The next day ie 7 Sep, while engaged in defensive patrol for seaward defence of the coast, the ships received an urgent message from Naval Headquarters directing them to proceed due south at maximum available speed so as to be in position around 120 miles west of Dwarka by six in the evening.
The ships topped up their stock of fuel while en route at sea and then as per the instructions received, headed towards Dwarka, where its Radar Station had been assigned as their primary target for bombardment. The Officer in Tactical Command onboard PNS Babur quickly prepared the firing instructions and got them distributed to the other ships through heaving line transfer while underway.
The group of seven PN warships reached their firing position by midnight as scheduled. They had between them twenty seven guns: the solitary cruiser Babur had 5.25″ turrets, the two Battle class destroyers, PNS Khaibar and Badr, had 4.5″ turrets, the three Chukker class destroyers had 4.5″ mountings and the lone frigate Tippu Sultan had a 4″ mounting. It was a pitch dark night, made more so by the complete blackout being observed by the hapless city of Dwarka.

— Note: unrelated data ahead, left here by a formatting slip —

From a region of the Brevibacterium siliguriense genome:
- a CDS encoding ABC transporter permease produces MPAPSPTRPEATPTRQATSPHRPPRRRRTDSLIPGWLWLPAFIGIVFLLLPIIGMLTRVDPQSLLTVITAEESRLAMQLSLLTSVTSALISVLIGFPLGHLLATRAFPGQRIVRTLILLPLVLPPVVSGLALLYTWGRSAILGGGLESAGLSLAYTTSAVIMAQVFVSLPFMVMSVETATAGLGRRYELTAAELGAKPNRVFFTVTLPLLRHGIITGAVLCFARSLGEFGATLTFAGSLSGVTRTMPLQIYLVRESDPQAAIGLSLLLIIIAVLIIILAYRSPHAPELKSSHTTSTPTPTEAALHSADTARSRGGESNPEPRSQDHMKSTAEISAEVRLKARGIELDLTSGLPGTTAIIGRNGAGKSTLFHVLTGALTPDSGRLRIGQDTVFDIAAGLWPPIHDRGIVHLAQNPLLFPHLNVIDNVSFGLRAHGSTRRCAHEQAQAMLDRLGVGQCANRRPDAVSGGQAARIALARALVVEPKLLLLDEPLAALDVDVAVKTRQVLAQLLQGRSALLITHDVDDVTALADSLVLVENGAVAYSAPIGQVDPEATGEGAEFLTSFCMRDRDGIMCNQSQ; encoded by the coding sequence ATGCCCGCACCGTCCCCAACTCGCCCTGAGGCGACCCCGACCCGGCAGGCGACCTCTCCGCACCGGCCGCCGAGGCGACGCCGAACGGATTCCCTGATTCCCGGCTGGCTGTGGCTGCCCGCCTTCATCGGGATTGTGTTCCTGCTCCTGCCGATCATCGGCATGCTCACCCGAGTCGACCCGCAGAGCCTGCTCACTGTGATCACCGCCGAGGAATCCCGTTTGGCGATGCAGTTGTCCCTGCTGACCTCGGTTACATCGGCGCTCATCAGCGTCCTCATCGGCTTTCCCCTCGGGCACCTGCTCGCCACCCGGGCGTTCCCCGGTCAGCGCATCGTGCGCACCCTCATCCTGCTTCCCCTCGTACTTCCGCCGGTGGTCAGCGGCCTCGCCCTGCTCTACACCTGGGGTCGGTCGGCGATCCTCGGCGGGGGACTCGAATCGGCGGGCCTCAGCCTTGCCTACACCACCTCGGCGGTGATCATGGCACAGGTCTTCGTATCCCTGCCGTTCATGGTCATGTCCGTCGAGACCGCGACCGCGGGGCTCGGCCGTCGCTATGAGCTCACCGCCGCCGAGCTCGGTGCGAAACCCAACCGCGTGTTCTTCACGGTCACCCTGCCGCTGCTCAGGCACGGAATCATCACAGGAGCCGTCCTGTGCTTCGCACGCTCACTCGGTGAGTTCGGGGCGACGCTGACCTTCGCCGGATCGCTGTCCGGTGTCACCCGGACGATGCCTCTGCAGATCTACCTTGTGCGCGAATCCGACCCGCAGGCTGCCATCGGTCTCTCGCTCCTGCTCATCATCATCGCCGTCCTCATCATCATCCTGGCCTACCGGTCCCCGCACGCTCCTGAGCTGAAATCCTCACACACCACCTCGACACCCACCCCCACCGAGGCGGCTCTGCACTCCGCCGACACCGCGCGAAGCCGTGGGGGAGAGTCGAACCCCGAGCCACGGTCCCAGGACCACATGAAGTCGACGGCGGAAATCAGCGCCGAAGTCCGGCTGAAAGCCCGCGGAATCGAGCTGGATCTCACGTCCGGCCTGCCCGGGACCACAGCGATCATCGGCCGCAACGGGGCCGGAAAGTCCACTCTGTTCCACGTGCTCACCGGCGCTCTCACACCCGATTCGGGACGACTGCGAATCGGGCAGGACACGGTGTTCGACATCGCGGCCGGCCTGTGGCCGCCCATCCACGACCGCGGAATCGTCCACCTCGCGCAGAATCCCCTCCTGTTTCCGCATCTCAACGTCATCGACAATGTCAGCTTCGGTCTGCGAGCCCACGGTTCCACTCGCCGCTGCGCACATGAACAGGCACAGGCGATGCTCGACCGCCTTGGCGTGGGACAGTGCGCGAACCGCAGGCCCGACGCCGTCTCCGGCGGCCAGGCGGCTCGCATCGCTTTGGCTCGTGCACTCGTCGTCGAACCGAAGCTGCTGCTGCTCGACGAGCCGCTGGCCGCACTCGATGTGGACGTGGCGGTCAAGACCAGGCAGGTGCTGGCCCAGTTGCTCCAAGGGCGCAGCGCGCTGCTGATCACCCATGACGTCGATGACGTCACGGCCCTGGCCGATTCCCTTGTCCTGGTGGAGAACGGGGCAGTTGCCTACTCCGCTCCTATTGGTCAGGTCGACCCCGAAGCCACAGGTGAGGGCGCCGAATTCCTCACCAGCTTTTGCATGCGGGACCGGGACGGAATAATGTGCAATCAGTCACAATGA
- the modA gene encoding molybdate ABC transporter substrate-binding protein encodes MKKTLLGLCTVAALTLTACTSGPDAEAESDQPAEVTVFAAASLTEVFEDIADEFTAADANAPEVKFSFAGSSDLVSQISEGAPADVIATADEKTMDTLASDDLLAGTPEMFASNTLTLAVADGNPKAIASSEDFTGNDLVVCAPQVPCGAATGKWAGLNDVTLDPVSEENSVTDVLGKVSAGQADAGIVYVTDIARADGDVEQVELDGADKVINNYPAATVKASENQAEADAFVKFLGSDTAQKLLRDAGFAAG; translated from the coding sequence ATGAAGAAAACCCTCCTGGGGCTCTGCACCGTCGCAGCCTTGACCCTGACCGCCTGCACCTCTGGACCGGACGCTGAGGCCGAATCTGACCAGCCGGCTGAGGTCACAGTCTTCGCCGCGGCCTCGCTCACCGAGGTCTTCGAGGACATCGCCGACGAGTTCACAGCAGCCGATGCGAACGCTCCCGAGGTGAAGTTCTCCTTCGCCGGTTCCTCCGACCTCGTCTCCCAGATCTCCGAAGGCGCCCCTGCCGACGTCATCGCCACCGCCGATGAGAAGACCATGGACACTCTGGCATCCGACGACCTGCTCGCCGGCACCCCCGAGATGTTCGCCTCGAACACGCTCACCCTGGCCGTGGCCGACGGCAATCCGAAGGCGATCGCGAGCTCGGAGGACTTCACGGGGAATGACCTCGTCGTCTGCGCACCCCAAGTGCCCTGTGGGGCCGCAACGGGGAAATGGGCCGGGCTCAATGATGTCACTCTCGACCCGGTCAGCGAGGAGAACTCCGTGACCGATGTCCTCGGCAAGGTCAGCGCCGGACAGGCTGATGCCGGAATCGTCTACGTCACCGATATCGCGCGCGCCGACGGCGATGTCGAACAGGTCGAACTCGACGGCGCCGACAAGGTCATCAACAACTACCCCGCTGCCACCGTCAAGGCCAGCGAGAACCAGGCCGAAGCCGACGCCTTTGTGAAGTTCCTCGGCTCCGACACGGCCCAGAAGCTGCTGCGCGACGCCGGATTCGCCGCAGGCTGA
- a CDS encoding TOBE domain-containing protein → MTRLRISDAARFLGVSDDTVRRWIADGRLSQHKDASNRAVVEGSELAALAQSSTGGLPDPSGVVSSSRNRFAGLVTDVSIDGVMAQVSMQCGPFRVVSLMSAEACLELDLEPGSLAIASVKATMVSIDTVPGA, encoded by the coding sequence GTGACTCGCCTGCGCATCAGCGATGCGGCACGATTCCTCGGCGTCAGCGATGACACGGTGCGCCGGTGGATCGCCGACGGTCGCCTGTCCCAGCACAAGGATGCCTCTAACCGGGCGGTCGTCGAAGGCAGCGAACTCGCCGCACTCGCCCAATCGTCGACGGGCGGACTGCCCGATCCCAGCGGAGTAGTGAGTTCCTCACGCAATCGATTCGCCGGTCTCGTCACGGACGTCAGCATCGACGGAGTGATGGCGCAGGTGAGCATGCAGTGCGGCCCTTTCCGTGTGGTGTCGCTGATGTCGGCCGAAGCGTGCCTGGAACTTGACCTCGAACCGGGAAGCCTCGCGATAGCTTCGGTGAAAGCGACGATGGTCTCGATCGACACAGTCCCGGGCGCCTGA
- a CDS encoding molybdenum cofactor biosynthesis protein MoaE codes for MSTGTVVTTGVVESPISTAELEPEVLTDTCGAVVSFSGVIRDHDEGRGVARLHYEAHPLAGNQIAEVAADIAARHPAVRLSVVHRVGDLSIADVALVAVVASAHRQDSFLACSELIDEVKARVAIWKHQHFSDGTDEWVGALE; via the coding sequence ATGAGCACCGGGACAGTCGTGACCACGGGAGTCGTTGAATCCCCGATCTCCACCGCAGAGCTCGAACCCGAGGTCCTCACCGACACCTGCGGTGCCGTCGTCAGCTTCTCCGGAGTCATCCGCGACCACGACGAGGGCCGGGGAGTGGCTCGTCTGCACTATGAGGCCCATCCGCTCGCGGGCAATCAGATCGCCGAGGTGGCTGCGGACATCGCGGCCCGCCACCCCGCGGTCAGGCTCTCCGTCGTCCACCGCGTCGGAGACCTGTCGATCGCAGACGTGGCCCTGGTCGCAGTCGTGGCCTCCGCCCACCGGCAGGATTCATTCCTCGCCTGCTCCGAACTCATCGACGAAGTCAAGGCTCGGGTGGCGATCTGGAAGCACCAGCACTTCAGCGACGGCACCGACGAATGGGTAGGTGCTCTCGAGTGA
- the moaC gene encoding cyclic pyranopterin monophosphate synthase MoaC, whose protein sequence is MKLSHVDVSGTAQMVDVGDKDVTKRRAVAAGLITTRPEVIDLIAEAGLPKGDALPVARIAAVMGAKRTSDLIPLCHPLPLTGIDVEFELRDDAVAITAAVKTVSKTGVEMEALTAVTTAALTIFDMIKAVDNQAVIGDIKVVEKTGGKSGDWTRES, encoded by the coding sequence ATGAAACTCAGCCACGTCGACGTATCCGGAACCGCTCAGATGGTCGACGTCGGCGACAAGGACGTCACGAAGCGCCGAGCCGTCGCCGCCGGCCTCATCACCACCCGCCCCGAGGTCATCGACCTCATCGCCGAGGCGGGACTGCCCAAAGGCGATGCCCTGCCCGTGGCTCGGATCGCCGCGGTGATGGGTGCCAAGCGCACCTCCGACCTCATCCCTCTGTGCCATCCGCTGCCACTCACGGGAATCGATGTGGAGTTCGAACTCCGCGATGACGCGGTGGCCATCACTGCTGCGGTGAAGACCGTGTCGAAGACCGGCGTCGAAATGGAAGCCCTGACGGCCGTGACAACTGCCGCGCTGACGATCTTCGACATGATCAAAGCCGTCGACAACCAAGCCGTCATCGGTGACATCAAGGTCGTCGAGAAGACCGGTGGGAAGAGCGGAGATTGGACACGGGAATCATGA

The firing had therefore to be conducted by radar. The ship’s altered course to North West to enable all the guns to be simultaneously fired. Once the executive order to fire was given, the ship’s expended their allotted quota of 50 rounds each within a matter of minutes.
Talwar, an Indian Naval frigate, undergoing minor repairs to its condensers in nearby Okha, was later castigated by many senior Indian naval officers for not going after the retreating ships. The ship was however tasked the next day to proceed to Dwarka for damage assessment, which was found to be significant: the naval radar facility was gutted, killing two officers and thirteen sailors, the naval air station’s runway was rendered ineffective and a cement factory also hit.
Losses aside, a naval strike so early in the war managed to catch the Indian Navy by surprise and at the end of the day, left it feeling humiliated. Though the entire operation was pulled off rather effortlessly, it certainly wasn’t without its share of risks. The PN ships couldn’t have known that out of the 23 major IN warships, 10 were under refit in Bombay, including a cruiser, Delhi, and an aircraft carrier Vikrant, whose docking had been delayed because of the Rann of Kutch crisis. Most of the operational units had been sent to the Bay of Bengal and couldn’t reach back to Bombay before 9 Sep, after being recalled.